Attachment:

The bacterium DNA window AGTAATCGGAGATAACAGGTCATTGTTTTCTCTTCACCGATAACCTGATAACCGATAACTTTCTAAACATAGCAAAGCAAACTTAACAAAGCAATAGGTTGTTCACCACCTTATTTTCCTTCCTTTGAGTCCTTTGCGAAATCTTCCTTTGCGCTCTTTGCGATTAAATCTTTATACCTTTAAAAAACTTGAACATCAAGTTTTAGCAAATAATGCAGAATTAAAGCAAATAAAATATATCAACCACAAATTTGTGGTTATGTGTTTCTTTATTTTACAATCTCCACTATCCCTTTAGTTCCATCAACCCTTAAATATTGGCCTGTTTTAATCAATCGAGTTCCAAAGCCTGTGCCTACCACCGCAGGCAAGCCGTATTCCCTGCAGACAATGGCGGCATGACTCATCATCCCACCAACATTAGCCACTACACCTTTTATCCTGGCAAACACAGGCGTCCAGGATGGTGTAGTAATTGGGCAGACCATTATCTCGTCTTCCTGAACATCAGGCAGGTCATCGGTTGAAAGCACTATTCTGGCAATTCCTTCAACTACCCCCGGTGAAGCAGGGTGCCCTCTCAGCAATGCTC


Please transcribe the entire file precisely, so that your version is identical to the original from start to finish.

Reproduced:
The bacterium DNA window AGTAATCGGAGATAACAGGTCATTGTTTTCTCTTCACCGATAACCTGATAACCGATAACTTTCTAAACATAGCAAAGCAAACTTAACAAAGCAATAGGTTGTTCACCACCTTATTTTCCTTCCTTTGAGTCCTTTGCGAAATCTTCCTTTGCGCTCTTTGCGATTAAATCTTTATACCTTTAAAAAACTTGAACATCAAGTTTTAGCAAATAATGCAGAATTAAAGCAAATAAAATATATCAACCACAAATTTGTGGTTATGTGTTTCTTTATTTTACAATCTCCACTATCCCTTTAGTTCCATCAACCCTTAAATATTGGCCTGTTTTAATCAATCGAGTTCCAAAGCCTGTGCCTACCACCGCAGGCAAGCCGTATTCCCTGCAGACAATGGCGGCATGACTCATCATCCCACCAACATTAGCCACTACACCTTTTATCCTGGCAAACACAGGCGTCCAGGATGGTGTAGTAATTGGGCAGACCATTATCTCGTCTTCCTGAACATCAGGCAGGTCATCGGTTGAAAGCACTATTCTGGCAATTCCTTCAACTACCCCCGGTGAAGCAGGGTGCCCTCTCAGCAATGCTC